The opening three part premiere of Stargate Universe feels less like a weekly TV series and much more like the beginning of a twenty part long form story. Everything about the show just seems bigger and more expansive, even though most scenes are small and intimate. In another seeming contradiction, from the opening shots this show seems nothing like the previous Stargate shows, yet it is firmly entrenched within the greater Stargate mythos and relies on previously mentioned mythology almost as much as Stargate Atlantis did. The premise isn’t overly new; a group of people are stranded on a starship far from home with little hope of ever returning. However, the devil is in the details and, in some cases, the characters in this gripping drama. Stargate Universe falls somewhere between Star Trek: Voyager‘s business-as-usual optimism and Battlestar Galactica‘s ever increasing post-apocalyptic grimness. Thanks to the latter show, not to mention Firefly, science-fiction television series have grown past the enthusiastic, gorgeous starship crew experiencing a new alien (yet jarringly familiar) race each week to engaging and serialized human dramas that just happen to be in a quasi-futuristic setting. SGU shows exactly how that works in the Stargate universe in a very compelling way.
Stargate Universe has one of the finest ensemble casts I’ve seen in a long time. When someone of the caliber of Robert Carlyle is cast in a lead role there is always the concern that they will overshadow the others (John Noble through most of Fringe‘s first season is an excellent example of that). Here all worries are quickly dispelled as every actor that shares a scene with Carlyle easily holds their own and that amazing acting continues when he is absent. Hell, even the background characters that have one or two lines really give their all. It is very apparent that the cast are on equal footing in their performances and they make each and every scene a joy to watch. As the show unfolds it is clear that there is more to each character than what we see on the surface and I look forward to learning more about them.
Robert Carlyle’s Dr. Nicholas Rush is one of the people that you probably wouldn’t be able to relate to in real life. The fact that he never really seems to fit in with the group at large or any of the other characters individually also makes you want to know what makes him tick. There are some hints here and there that he has known a great personal tragedy, but there are times you never know if he is doing things for the greater good or to satisfy his own insatiable curiosity. He may be the only one that can figure out how to get them all home, but his actions make you wonder if he’s even interested in that. My favorite scene with Rush is one in which a character emotionally and quietly implores Rush to find a way to get them home and his reaction, looking into the other character’s eyes and simply asking “What makes you think I won’t try?” is just an amazing moment.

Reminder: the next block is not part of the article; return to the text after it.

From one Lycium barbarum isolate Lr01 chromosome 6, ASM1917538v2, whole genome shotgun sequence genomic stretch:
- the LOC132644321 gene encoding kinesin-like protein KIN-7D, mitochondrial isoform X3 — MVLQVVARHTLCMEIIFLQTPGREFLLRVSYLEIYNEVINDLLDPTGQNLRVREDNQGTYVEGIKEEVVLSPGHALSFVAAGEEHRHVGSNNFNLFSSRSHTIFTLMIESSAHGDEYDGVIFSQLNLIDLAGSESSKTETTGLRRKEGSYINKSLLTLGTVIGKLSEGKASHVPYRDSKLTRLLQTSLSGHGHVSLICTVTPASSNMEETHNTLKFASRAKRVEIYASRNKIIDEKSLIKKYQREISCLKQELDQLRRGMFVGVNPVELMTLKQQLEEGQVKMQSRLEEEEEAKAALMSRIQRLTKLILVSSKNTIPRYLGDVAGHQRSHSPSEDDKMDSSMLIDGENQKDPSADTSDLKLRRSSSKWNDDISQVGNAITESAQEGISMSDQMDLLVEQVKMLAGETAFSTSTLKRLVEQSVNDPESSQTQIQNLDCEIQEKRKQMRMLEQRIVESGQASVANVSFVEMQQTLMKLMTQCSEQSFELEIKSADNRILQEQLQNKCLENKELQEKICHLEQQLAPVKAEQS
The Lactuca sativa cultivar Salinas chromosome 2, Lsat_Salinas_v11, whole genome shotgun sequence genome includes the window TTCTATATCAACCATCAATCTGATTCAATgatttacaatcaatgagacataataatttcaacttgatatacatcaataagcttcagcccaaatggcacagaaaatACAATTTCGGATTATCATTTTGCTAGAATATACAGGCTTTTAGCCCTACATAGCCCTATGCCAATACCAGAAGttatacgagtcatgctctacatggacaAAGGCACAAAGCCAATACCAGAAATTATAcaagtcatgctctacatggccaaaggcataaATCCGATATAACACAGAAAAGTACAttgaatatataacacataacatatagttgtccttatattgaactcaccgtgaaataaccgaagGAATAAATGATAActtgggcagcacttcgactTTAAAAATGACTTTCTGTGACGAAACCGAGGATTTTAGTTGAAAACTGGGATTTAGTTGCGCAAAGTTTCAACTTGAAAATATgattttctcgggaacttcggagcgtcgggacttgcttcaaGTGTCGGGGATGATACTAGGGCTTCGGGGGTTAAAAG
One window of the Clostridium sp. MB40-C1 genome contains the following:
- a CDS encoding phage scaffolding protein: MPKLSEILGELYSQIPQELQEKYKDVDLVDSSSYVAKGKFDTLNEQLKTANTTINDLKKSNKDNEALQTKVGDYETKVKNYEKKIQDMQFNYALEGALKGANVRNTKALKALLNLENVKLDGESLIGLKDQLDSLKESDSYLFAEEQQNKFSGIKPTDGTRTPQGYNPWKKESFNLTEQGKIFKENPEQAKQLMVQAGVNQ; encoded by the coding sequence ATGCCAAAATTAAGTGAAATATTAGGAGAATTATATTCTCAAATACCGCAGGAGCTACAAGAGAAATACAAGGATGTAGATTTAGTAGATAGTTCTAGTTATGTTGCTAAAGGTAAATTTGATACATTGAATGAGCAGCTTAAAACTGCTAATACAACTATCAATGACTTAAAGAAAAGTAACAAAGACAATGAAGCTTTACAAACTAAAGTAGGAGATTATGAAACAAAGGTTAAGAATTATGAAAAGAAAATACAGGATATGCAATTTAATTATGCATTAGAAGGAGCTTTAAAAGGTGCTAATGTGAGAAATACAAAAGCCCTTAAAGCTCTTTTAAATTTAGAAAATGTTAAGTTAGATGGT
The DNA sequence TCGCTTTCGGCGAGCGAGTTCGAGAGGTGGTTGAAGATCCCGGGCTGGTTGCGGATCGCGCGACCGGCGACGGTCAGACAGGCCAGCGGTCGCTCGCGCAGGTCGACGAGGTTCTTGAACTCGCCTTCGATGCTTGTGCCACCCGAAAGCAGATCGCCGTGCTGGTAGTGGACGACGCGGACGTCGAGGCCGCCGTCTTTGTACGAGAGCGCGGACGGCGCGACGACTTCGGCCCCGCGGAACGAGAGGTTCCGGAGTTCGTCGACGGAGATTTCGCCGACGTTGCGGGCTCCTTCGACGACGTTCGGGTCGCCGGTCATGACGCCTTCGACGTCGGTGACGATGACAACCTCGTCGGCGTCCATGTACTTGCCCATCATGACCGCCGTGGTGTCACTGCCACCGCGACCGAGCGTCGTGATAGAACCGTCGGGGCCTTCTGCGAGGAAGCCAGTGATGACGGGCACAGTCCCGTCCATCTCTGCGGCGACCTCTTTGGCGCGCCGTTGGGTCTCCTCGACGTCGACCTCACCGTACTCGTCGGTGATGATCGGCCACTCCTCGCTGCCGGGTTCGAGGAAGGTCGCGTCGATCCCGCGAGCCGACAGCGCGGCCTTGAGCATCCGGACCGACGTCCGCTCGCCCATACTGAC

Of course, being the comic book/sci-fi/computer nerd that I am, David Blue’s Eli Wallace is the uber-geek I can only aspire to be. He, like Rush, gets swept up in the excitement of being on a starship, but events conspire to starkly remind him of just how dire their situation is. It is very interesting that Wallace bonds not with the like-minded doctor, but instead with Brian J. Smith’s Lt. Matthew Scott. It’s probably not all that surprising considering that both men are around the same age and new not only to the idea of the Stargate program, but also to the whole idea of spaceships and alien worlds. They quickly become like brothers in a way. Scott, while being a junior officer, quickly steps up into a leadership role once they are all aboard Destiny, the Ancient’s ship our cast gets marooned on. Being in charge is not something Lt. Scott is overly comfortable with, so it’s fortunate for him that Col. Everett Young (Justin Louis), gravely injured during their arrival, recovers enough to take command again.